Rumman Chowdhury, PhD, is on the cutting-edge of “social-technical solutions for ethical, explainable, and transparent AI,” and is widely recognized as the leading voice on managing the potential of artificial intelligence. She attended BC Law’s International IP Summit in October as the keynote speaker and also met with international law expert Dean Odette Lienau. Their conversation ranged from regulating the new algorithmic phenomenon and its global policy challenges to educating lawyers to capably handle and leverage AI for society’s well-being.
RC: Artificial intelligence refers to a very narrow set of technologies, but the term has become used for so many things. Generative AI is a new class of models that takes an input, usually in a text-based format, and generates something based on what it’s being told. The newer wave of it is multimodal, meaning you can give text, audio, video, image, and it can output text, audio, video, and image. The best explanation I’ve ever heard of it was actually by Neil Gaiman, the sci-fi author, and he said it is truth-shaped information. It’s not necessarily factual by definition. It is just very realistic sounding. The verification actually happens later. That can cause real problems, as we have seen.
It’s interesting from a legal perspective, because right now my world [applied algorithmic ethics] is embroiled in thinking through regulation, thinking through standards. We do not have standardized ways of even doing testing or auditing. One reason I have my nonprofit is to create a centralized community, a platform where people can go and also design education around algorithmic auditing. There are laws passing to mandate auditing: in Europe, the Digital Services Act and EU AI Act; in the US, New York City’s AI Bias Audit Law and the Colorado Privacy Act.
OL: Thinking about auditing, I go immediately to accounting, which is another area in which people call for improved regulation and standardization—for tax purposes, company books, and so on—including across national jurisdictions. Well, how do you standardize these approaches? You have complex links between the official laws and the regulatory bodies, and questions about even the definition of what is being audited. Depending on how you define the audit target, you’re going to end up with very different outcomes and even different processes for how you would conduct the audit itself.
RC: In trying to resolve those kinds of issues, we draw a lot from privacy. Explaining what we do and even helping to write legislation around what we do is very difficult. The EU Digital Services Act tries to get at these questions by, for example, mandating that all major platform companies that impact more than a certain number of European citizens audit their models for impact on free and fair elections, violation of fundamental human rights, mental health and well-being, and gender-based violence. But just trying to audit and regulate for things like fundamental human rights is very, very difficult.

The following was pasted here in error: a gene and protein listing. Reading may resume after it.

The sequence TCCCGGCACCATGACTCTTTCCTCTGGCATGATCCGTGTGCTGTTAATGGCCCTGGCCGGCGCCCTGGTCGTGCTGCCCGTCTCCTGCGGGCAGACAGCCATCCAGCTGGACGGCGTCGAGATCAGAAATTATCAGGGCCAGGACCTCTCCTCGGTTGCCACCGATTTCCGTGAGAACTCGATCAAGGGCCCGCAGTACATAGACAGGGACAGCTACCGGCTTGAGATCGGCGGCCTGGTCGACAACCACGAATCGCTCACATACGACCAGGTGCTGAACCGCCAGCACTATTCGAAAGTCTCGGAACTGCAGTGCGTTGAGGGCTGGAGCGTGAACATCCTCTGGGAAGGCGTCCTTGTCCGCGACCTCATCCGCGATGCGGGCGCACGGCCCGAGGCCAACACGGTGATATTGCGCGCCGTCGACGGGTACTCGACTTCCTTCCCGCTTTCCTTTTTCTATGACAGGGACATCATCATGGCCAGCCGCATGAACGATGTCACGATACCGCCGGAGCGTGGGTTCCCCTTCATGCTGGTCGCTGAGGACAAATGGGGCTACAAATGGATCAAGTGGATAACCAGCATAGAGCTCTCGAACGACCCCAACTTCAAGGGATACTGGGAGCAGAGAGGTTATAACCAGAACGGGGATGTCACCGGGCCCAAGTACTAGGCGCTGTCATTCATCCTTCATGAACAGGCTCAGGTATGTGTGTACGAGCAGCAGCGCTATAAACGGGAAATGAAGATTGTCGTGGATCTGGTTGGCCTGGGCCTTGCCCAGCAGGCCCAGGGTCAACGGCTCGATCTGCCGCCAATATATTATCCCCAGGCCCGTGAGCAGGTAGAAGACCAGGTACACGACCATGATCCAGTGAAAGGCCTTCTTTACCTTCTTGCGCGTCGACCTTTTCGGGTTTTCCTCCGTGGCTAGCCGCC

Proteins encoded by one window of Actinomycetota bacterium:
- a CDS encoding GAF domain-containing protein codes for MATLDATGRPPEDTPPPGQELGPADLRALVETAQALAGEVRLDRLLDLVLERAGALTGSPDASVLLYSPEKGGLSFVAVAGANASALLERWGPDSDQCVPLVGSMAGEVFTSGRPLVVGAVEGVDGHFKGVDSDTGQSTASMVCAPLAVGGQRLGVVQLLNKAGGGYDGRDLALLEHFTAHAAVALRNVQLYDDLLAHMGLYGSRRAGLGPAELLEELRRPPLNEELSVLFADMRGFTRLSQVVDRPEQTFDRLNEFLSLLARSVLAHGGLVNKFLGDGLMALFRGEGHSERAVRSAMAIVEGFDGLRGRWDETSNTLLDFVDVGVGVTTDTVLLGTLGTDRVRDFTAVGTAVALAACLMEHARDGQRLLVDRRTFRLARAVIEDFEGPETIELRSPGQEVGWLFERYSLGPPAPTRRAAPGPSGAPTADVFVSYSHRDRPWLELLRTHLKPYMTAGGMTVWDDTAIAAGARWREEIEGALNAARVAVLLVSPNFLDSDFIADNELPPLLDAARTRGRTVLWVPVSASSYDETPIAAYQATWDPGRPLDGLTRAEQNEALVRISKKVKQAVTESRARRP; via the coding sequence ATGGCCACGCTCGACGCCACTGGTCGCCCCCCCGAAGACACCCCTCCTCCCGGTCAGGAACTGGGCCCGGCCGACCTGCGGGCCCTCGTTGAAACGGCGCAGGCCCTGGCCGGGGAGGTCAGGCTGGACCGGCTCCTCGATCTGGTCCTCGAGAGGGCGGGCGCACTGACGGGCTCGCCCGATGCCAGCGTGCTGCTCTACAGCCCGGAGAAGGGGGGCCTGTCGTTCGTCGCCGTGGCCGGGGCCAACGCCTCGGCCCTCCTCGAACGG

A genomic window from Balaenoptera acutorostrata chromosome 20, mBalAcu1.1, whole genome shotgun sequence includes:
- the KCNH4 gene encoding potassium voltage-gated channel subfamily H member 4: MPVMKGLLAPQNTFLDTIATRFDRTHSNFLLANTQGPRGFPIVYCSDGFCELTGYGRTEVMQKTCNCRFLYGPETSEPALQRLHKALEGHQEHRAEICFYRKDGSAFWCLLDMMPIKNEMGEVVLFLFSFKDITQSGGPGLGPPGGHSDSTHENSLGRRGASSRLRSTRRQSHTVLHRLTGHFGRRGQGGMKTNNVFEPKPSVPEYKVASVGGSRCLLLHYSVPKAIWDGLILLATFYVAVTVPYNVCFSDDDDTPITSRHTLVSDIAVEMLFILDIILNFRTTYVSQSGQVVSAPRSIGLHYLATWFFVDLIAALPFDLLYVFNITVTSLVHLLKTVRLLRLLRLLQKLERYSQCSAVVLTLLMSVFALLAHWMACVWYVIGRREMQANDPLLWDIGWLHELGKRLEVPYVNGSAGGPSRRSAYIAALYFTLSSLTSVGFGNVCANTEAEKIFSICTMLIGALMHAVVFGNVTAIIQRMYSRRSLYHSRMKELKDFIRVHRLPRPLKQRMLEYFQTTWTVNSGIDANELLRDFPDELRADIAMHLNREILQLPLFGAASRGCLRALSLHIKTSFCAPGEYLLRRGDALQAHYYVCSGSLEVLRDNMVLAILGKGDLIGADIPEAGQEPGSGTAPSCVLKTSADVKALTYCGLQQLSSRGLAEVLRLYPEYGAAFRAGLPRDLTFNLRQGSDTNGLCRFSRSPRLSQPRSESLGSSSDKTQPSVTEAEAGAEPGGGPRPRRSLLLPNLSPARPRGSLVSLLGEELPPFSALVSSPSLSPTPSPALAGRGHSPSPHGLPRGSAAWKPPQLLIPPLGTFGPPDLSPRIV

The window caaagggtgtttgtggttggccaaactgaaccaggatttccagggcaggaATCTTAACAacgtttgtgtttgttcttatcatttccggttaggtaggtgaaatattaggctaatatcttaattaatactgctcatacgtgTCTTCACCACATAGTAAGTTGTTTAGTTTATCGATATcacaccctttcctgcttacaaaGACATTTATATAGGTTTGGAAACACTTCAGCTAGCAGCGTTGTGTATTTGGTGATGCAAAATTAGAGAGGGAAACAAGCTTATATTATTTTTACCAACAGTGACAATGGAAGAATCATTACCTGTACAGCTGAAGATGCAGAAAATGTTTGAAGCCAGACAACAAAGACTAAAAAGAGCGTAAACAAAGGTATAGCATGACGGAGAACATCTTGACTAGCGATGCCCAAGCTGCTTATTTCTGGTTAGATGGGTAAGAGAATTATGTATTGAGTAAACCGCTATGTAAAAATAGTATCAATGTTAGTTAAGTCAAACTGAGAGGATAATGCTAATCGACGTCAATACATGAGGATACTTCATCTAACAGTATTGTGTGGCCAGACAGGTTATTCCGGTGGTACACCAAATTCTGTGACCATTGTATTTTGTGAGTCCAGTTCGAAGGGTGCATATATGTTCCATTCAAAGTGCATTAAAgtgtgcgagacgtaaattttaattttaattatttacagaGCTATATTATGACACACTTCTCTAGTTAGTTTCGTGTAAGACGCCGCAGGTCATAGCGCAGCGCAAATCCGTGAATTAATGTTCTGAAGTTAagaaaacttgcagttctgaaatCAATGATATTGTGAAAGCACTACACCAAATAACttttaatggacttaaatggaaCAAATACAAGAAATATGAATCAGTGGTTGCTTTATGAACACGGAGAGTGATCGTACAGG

“I often think that the field of responsible use can hyperfocus on preventing bad things, which is very necessary. But preventing bad things does not immediately mean that you are creating good things. There needs to be a focus on creating good.”Rumman Chowdhury
OL: I agree. If you’re thinking about levels of regulation, you also could have global governance that then is enforced at a national level. There are various models along those lines, such as human rights covenants that countries enforce in differential ways—or don’t enforce, as the case may be—for example, with criminal or civil sanctions. So, you could establish a range of rights or regulations or audit expectations in this area, maybe set according to international guidelines or a treaty. Then governments could take measures to embed them into national law. In other cases, governments, through court doctrines or broader legislative approaches, could have the rules automatically come into force without requiring additional steps for enforcement.
RC: In addition to those strategic regulatory efforts, I hope that, built into a lot of the investments and the attention that’s being paid to AI models, is an intentionality towards solving big problems. I often think that the field of responsible use can hyperfocus on preventing bad things, which is very necessary. But preventing bad things does not immediately mean that you are creating good things. There needs to be a focus on creating good.
OL: That is so true. And it is absolutely certain that AI is going to shift the way lawyers work—and the way law students learn—and that can be distressing. But it is also certain that the world needs more legal services. I believe that you’re going to need that human hand and human intelligence to guide what AI is, even if it becomes a powerful tool. I’m hopeful that, if we can train lawyers to engage with this area in an ethical, thoughtful, and strategic way, it could help us to solve some of the access-to-justice problems that are present in so many parts of the law. That’s my message of hope and my goal for now.